Truth about Mac clone maker Psystar hard to pin down

The Baltimore Sun

Though the blogging frenzy over whether would-be Mac clone maker Psystar is real has died down in the past few days, no one has determined the truth beyond the shadow of a doubt.

After a series of crazy developments last week, including an address that changed several times within a few days and a credit card payment company that abruptly terminated its relationship with Psystar, many in the Mac blogosphere declared the upstart company a hoax.

But over the weekend and into Monday, defenders of Psystar attributed its troubles to poor planning. They argued that the fledgling company had failed to anticipate the huge demand for cheap Mac clones they faced when news of Psystar hit the Web 10 days ago.

Psystar posted reassuring messages on its Web site. A Friday item headlined "Store up and running, orders shipped" promised that orders placed in the first week at Psystar's online store would be shipped starting this week.

On Tuesday, Psystar posted a message and photo trumpeting its new headquarters (independently verified by several news sites).

The ultimate proof would come when customers began to receive their orders; I have yet to read of a Psystar machine successfully delivered, but the first shipments might not arrive for a few days.

Even if Psystar is legit, what it is doing - selling PC boxes capable of running the Mac operating system without Apple's blessing - raises many other questions.

First, what can Apple do about it? What should Apple do about it? As many have pointed out, Apple's EULA (End-user license agreement) specifically forbids running Mac OS X on anything but Apple's own hardware.

One would assume that Apple's lawyers would drop the hammer on Psystar in short order. Yet Apple has not said anything regarding Psystar.

Apple's EULA restrictions might well violate antitrust laws in the United States and the European Union. These laws look unfavorably upon the "tying" of one product to another in such a way that the customer cannot use a competitor's product. That's how Microsoft got into trouble when it "bundled" its Internet Explorer browser with Windows a decade ago.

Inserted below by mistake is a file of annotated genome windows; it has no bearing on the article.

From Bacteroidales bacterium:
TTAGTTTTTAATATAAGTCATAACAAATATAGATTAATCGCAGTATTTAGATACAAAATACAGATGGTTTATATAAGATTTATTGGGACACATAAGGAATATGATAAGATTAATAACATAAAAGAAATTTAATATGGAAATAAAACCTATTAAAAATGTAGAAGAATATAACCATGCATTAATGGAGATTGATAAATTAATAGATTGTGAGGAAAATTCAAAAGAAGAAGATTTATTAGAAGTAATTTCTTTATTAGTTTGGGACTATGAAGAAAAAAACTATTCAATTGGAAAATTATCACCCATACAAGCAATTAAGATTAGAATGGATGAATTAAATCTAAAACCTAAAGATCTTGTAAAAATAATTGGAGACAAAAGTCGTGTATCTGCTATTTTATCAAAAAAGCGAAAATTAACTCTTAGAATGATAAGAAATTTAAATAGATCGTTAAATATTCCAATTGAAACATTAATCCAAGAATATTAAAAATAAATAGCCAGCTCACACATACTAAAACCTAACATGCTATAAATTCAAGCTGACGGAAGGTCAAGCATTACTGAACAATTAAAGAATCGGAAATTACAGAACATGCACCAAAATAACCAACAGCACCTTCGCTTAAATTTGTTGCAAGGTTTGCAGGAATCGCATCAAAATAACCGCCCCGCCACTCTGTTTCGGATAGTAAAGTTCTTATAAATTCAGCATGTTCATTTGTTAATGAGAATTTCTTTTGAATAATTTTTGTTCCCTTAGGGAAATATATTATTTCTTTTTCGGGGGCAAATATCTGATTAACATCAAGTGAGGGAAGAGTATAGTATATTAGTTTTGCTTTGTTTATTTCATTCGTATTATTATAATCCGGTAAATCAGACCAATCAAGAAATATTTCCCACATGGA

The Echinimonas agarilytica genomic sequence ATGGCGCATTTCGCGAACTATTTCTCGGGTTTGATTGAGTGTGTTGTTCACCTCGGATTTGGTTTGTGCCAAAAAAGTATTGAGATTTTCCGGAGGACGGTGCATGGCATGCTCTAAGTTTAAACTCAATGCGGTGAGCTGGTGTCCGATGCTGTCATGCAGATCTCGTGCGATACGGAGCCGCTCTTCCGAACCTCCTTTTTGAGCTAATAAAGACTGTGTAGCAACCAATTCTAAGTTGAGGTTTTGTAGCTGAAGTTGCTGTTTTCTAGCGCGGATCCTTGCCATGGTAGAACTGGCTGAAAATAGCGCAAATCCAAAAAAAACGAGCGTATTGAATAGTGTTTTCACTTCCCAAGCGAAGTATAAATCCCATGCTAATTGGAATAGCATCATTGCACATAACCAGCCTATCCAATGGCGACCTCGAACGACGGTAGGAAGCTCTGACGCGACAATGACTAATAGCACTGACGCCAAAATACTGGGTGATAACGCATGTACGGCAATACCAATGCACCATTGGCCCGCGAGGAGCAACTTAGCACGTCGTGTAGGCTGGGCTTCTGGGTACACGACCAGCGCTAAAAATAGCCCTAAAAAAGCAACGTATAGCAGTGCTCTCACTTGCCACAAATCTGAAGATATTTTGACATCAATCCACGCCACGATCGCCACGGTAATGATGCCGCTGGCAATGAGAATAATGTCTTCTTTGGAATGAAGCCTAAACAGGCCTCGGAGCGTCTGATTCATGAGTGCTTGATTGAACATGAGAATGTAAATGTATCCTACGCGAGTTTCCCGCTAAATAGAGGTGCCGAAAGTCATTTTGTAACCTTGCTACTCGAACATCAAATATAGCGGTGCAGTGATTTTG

Apple could still prevail against Psystar, but victory would not be guaranteed. At worst (for Apple, at least), Mac clone-making would be declared legal and more companies would start doing it.

After fighting for years to make headway in the overall PC market, the last thing Apple needs is competition within the Mac market. On the other hand, Mac customers would almost surely benefit. In addition to less expensive Mac imitations, customers might see slightly lower prices on Apple machines.

But who would buy them?

A few devoted Mac users might abandon the Apple brand for a cheaper clone, but I suspect most would remain in the fold, particularly since those clones would not have Apple's stamp of approval.

But switchers could be a very different story. Folks fresh from the Windows PC world might see Mac clones as an ideal compromise, a way to get the more user-friendly, less virus-plagued Mac operating system without paying top dollar for Apple's offerings.

Psystar's hardware designs don't look as nice as Apple's and could suffer from assorted compatibility issues, but they do cost much less. For many PC users, cost is king.

Apple always has refused to play in the lower end of the PC market. "We can't ship junk," CEO Steve Jobs said at an iMac product unveiling last August.

Clone customers shopping for price could help boost the Mac's overall share of the PC market, but the danger lies in clone makers selling mid-range and high-end machines more cheaply than Apple. If Apple loses those customers, it loses profits.

At this point, whether Psystar shuts its doors in two weeks or becomes merely the first of many Mac clone makers is less consequential than that the concept that a company could make Mac clones and get away with it.

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